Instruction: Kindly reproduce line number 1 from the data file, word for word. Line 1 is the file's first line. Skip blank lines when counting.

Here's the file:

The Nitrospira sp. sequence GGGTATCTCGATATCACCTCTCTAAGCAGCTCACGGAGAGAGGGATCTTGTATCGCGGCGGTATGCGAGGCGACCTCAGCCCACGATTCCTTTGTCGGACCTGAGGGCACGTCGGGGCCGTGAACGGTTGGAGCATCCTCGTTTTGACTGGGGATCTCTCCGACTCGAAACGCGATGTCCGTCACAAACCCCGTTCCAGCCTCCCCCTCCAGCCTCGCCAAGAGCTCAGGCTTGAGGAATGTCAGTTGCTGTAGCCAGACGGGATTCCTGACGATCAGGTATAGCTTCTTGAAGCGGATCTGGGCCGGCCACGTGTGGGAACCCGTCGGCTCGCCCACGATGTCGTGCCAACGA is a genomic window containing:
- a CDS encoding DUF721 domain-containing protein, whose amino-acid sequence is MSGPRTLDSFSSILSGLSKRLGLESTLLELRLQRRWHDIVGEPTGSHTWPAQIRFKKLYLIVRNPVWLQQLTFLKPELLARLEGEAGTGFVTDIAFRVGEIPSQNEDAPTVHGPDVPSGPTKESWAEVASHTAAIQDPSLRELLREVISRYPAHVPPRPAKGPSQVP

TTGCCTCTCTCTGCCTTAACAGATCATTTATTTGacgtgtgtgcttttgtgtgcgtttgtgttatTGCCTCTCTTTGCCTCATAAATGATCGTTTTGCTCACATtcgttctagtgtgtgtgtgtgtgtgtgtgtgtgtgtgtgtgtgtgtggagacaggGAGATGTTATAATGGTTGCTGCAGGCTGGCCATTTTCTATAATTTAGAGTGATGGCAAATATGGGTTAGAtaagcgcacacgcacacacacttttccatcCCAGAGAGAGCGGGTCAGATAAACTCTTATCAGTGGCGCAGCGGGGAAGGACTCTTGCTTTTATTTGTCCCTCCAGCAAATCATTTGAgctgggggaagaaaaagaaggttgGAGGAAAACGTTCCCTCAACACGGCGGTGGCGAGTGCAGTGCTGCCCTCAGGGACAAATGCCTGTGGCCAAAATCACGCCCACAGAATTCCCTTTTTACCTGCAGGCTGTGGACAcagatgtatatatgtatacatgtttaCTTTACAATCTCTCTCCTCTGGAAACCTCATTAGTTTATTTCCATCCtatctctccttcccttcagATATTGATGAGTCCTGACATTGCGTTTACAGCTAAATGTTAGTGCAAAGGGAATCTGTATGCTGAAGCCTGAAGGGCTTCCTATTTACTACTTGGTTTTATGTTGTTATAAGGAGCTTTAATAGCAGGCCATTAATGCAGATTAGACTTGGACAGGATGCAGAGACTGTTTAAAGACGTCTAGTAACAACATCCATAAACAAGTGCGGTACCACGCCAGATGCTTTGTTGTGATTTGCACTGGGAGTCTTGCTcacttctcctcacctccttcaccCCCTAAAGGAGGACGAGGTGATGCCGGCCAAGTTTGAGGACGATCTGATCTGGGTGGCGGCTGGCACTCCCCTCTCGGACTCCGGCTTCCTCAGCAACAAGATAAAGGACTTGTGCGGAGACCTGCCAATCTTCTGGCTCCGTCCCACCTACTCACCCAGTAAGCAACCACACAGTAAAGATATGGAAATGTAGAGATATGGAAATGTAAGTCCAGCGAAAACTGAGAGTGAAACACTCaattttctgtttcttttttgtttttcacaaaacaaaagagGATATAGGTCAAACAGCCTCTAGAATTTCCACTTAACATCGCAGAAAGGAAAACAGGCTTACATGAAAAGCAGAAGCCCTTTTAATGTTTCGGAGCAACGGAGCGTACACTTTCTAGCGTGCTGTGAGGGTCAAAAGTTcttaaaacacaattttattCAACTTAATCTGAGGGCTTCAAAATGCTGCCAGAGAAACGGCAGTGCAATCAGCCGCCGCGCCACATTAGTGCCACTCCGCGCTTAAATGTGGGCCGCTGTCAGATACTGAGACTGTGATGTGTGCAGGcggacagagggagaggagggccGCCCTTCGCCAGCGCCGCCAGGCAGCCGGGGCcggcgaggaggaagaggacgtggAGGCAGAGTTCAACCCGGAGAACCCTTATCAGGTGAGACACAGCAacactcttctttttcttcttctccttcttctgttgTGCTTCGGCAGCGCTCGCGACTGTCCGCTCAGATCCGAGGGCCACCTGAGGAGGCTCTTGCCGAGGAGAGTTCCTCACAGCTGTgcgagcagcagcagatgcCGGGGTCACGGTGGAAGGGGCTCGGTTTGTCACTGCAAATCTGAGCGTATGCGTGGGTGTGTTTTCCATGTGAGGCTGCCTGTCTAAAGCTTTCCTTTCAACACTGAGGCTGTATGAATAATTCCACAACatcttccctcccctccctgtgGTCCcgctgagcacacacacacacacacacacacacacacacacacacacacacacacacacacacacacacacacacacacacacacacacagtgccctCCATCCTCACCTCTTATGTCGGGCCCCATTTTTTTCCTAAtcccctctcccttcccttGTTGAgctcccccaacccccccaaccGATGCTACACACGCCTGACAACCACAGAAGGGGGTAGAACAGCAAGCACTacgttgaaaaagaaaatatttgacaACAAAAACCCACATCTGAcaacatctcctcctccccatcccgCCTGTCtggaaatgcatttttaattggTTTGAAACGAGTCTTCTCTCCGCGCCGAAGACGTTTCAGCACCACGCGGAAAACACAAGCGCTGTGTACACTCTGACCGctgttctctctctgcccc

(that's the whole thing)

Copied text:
The Nitrospira sp. sequence GGGTATCTCGATATCACCTCTCTAAGCAGCTCACGGAGAGAGGGATCTTGTATCGCGGCGGTATGCGAGGCGACCTCAGCCCACGATTCCTTTGTCGGACCTGAGGGCACGTCGGGGCCGTGAACGGTTGGAGCATCCTCGTTTTGACTGGGGATCTCTCCGACTCGAAACGCGATGTCCGTCACAAACCCCGTTCCAGCCTCCCCCTCCAGCCTCGCCAAGAGCTCAGGCTTGAGGAATGTCAGTTGCTGTAGCCAGACGGGATTCCTGACGATCAGGTATAGCTTCTTGAAGCGGATCTGGGCCGGCCACGTGTGGGAACCCGTCGGCTCGCCCACGATGTCGTGCCAACGA is a genomic window containing: